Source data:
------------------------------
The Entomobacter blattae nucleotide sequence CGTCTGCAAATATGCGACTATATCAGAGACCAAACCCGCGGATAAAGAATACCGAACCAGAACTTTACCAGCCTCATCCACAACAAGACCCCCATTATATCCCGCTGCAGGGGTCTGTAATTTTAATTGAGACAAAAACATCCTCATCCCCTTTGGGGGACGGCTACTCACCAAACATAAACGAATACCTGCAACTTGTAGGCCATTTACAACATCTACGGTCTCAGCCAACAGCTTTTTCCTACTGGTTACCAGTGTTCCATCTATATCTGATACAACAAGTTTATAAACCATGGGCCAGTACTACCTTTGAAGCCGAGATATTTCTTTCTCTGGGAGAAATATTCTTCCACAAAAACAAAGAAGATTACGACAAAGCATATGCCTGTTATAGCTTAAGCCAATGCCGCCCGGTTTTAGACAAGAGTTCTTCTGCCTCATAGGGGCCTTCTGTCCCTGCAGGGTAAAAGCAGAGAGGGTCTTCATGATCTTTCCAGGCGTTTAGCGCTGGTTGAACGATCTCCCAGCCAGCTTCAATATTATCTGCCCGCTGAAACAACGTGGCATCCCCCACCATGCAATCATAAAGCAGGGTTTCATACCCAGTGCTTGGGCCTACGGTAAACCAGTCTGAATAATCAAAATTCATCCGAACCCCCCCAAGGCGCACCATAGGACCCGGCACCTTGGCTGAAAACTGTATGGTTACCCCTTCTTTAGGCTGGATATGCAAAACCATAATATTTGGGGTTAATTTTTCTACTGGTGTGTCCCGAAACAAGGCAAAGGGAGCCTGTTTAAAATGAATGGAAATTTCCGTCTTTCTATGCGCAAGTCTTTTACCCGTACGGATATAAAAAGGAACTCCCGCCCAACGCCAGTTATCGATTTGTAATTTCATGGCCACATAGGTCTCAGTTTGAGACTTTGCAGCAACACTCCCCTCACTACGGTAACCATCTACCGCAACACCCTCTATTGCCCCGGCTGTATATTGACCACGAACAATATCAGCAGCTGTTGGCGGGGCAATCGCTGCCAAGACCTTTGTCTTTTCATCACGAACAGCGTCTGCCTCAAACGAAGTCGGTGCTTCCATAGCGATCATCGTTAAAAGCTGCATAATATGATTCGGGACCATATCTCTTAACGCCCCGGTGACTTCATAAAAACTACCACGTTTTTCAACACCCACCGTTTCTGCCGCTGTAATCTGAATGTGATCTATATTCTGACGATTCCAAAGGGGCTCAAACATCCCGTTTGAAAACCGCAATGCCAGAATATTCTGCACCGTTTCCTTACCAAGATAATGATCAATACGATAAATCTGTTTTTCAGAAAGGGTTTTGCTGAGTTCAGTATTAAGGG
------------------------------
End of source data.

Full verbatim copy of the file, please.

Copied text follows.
The Entomobacter blattae nucleotide sequence CGTCTGCAAATATGCGACTATATCAGAGACCAAACCCGCGGATAAAGAATACCGAACCAGAACTTTACCAGCCTCATCCACAACAAGACCCCCATTATATCCCGCTGCAGGGGTCTGTAATTTTAATTGAGACAAAAACATCCTCATCCCCTTTGGGGGACGGCTACTCACCAAACATAAACGAATACCTGCAACTTGTAGGCCATTTACAACATCTACGGTCTCAGCCAACAGCTTTTTCCTACTGGTTACCAGTGTTCCATCTATATCTGATACAACAAGTTTATAAACCATGGGCCAGTACTACCTTTGAAGCCGAGATATTTCTTTCTCTGGGAGAAATATTCTTCCACAAAAACAAAGAAGATTACGACAAAGCATATGCCTGTTATAGCTTAAGCCAATGCCGCCCGGTTTTAGACAAGAGTTCTTCTGCCTCATAGGGGCCTTCTGTCCCTGCAGGGTAAAAGCAGAGAGGGTCTTCATGATCTTTCCAGGCGTTTAGCGCTGGTTGAACGATCTCCCAGCCAGCTTCAATATTATCTGCCCGCTGAAACAACGTGGCATCCCCCACCATGCAATCATAAAGCAGGGTTTCATACCCAGTGCTTGGGCCTACGGTAAACCAGTCTGAATAATCAAAATTCATCCGAACCCCCCCAAGGCGCACCATAGGACCCGGCACCTTGGCTGAAAACTGTATGGTTACCCCTTCTTTAGGCTGGATATGCAAAACCATAATATTTGGGGTTAATTTTTCTACTGGTGTGTCCCGAAACAAGGCAAAGGGAGCCTGTTTAAAATGAATGGAAATTTCCGTCTTTCTATGCGCAAGTCTTTTACCCGTACGGATATAAAAAGGAACTCCCGCCCAACGCCAGTTATCGATTTGTAATTTCATGGCCACATAGGTCTCAGTTTGAGACTTTGCAGCAACACTCCCCTCACTACGGTAACCATCTACCGCAACACCCTCTATTGCCCCGGCTGTATATTGACCACGAACAATATCAGCAGCTGTTGGCGGGGCAATCGCTGCCAAGACCTTTGTCTTTTCATCACGAACAGCGTCTGCCTCAAACGAAGTCGGTGCTTCCATAGCGATCATCGTTAAAAGCTGCATAATATGATTCGGGACCATATCTCTTAACGCCCCGGTGACTTCATAAAAACTACCACGTTTTTCAACACCCACCGTTTCTGCCGCTGTAATCTGAATGTGATCTATATTCTGACGATTCCAAAGGGGCTCAAACATCCCGTTTGAAAACCGCAATGCCAGAATATTCTGCACCGTTTCCTTACCAAGATAATGATCAATACGATAAATCTGTTTTTCAGAAAGGGTTTTGCTGAGTTCAGTATTAAGGG